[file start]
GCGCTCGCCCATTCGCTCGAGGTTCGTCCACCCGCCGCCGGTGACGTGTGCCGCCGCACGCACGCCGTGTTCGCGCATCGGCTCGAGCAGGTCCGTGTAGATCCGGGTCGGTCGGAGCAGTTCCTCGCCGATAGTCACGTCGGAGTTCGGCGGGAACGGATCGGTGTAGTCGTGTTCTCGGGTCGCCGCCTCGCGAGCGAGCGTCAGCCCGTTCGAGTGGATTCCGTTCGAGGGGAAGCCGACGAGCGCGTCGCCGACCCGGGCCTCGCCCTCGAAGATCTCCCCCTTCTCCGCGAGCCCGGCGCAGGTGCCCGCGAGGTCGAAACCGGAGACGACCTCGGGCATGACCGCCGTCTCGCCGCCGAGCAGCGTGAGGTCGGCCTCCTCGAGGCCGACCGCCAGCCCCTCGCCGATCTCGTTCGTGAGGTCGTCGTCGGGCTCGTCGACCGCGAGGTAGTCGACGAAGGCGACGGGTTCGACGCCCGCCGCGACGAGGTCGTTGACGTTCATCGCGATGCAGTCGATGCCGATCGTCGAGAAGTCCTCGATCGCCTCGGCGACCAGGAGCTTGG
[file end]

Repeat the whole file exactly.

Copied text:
GCGCTCGCCCATTCGCTCGAGGTTCGTCCACCCGCCGCCGGTGACGTGTGCCGCCGCACGCACGCCGTGTTCGCGCATCGGCTCGAGCAGGTCCGTGTAGATCCGGGTCGGTCGGAGCAGTTCCTCGCCGATAGTCACGTCGGAGTTCGGCGGGAACGGATCGGTGTAGTCGTGTTCTCGGGTCGCCGCCTCGCGAGCGAGCGTCAGCCCGTTCGAGTGGATTCCGTTCGAGGGGAAGCCGACGAGCGCGTCGCCGACCCGGGCCTCGCCCTCGAAGATCTCCCCCTTCTCCGCGAGCCCGGCGCAGGTGCCCGCGAGGTCGAAACCGGAGACGACCTCGGGCATGACCGCCGTCTCGCCGCCGAGCAGCGTGAGGTCGGCCTCCTCGAGGCCGACCGCCAGCCCCTCGCCGATCTCGTTCGTGAGGTCGTCGTCGGGCTCGTCGACCGCGAGGTAGTCGACGAAGGCGACGGGTTCGACGCCCGCCGCGACGAGGTCGTTGACGTTCATCGCGATGCAGTCGATGCCGATCGTCGAGAAGTCCTCGATCGCCTCGGCGACCAGGAGCTTGG